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Pardon of Joe Arpaio by President Trump

The Office of the Pardon Attorney, within the United States Department of Justice, in consultation with the Attorney General of the United States or his or her delegate, assists the President of the United States in the exercise by him of executive clemency as authorized by Article II, Section 2, of the US Constitution. Under the Constitution, the president's clemency power extends only to federal criminal offenses. All requests for executive clemency for federal offenses are directed to the Office of the Pardon Attorney for investigation and review. The pardon attorney prepares the department's recommendation to the president for final disposition of each application.

Executive clemency may take several forms, including pardon, conditional pardon, commutation of sentence, conditional commutation of sentence, remission of fine or restitution, respite, reprieve and amnesty. A pardon may be posthumous.

The Office of the Pardon Attorney currently has a staff that includes the Deputy Pardon Attorney, an executive officer, four staff attorneys, and its clerical staff and paralegals who assist in the review of petitions. Currently, Rosalind Sargent-Burns is the Deputy Pardon Attorney, and William Taylor II is the executive officer.[1]

Contents

HistoryEdit

Since 1789 various offices within the federal government have provided the president with administrative support for the exercise of executive clemency. A presidential order in 1865 formally delegated this responsibility to the Department of Justice. The office's current name was adopted in 1894.[2]

Pardoning standardsEdit

When the President proposes to exercise his or her executive clemency, the case is directed to the Office of the Pardon Attorney for review.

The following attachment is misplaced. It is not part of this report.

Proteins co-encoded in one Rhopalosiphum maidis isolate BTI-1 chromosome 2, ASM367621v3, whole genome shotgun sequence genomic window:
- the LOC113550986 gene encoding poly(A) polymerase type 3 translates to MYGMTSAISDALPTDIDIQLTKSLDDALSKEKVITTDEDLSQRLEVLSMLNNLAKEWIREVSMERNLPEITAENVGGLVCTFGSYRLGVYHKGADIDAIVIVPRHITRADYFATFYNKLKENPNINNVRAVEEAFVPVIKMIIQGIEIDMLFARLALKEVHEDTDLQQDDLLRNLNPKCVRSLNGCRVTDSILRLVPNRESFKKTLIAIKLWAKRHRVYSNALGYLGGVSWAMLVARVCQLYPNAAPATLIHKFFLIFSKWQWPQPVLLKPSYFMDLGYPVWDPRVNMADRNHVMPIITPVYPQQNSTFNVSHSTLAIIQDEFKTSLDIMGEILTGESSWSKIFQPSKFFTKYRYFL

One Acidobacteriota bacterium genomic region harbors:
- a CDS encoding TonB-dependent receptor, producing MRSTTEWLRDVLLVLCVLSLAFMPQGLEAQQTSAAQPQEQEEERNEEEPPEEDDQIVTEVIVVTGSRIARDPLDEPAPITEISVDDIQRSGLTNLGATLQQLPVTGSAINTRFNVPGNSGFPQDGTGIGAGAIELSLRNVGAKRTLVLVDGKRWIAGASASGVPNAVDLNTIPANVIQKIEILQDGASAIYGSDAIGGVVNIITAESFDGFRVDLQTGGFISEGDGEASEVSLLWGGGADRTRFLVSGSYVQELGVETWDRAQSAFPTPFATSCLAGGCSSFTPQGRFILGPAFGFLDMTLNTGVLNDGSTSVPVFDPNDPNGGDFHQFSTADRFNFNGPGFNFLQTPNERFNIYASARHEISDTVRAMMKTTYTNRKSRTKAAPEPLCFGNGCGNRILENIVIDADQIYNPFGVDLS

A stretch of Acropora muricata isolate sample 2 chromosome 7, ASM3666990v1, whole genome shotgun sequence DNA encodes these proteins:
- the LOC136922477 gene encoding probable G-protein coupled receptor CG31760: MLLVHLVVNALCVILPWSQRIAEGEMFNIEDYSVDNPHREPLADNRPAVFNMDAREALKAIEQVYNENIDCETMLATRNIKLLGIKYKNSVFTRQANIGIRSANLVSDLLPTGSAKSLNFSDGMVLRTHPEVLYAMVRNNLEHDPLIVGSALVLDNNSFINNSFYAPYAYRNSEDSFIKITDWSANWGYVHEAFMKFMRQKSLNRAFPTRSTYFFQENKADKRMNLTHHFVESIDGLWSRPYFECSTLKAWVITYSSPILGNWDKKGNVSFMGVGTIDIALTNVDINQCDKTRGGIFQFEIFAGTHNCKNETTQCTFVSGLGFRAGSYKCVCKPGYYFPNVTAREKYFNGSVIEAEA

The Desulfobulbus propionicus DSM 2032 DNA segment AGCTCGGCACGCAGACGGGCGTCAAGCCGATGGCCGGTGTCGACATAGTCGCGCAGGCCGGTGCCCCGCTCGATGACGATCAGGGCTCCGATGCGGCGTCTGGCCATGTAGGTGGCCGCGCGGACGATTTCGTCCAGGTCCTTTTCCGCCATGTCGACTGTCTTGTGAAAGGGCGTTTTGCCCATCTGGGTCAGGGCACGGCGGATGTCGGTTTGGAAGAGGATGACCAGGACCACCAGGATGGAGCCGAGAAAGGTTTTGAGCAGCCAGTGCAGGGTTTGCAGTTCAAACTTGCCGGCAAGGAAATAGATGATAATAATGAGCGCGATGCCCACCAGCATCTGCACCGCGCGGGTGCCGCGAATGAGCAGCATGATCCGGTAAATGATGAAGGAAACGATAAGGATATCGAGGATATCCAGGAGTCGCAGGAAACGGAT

There are five standards for someone to be considered to be pardoned. Generally, the petitioner must be in a good standing during their sentence and must wait a period of at least 5 years before applying to pardon.[3] However, this five-year wait period can be waived.

The first standard is how the persons conduct, character, and reputation have been during conviction. This means that the individuals conducted themselves as responsible and knowledgeable people who are aware of their crime and are ready to return to normal society. They must have the potential to create a better society by achieving employment, providing for themselves and loved ones, as well as keeping a clean criminal background.[3] A very recent example of this would be when President Trump pardoned 63 year old Alice Marie Johnson after the case was brought up by celebrity Kim Kardashian. The White House described their reasoning for the pardon by stating “while this administration will always be very tough on crime, it believes that those who have paid their debt to society and worked hard to better themselves while in prison deserve a second chance".[4]

Second is the seriousness and when the offense occurred. When the offense is years in the past and didn't affect many people, the chance to achieve a pardon is much greater than if the offense was very recent and a high crime. Things that must be considered include how the victims would deal with the pardon, and how it will set a precedence for future similar crimes.[3] During his presidency, President Barack Obama granted 1,715 clemencies.[5] Most of these were for nonviolent drug offenders, in an effort to get non-serious offenders out of prison and to reverse the negative outcomes from the War on Drugs.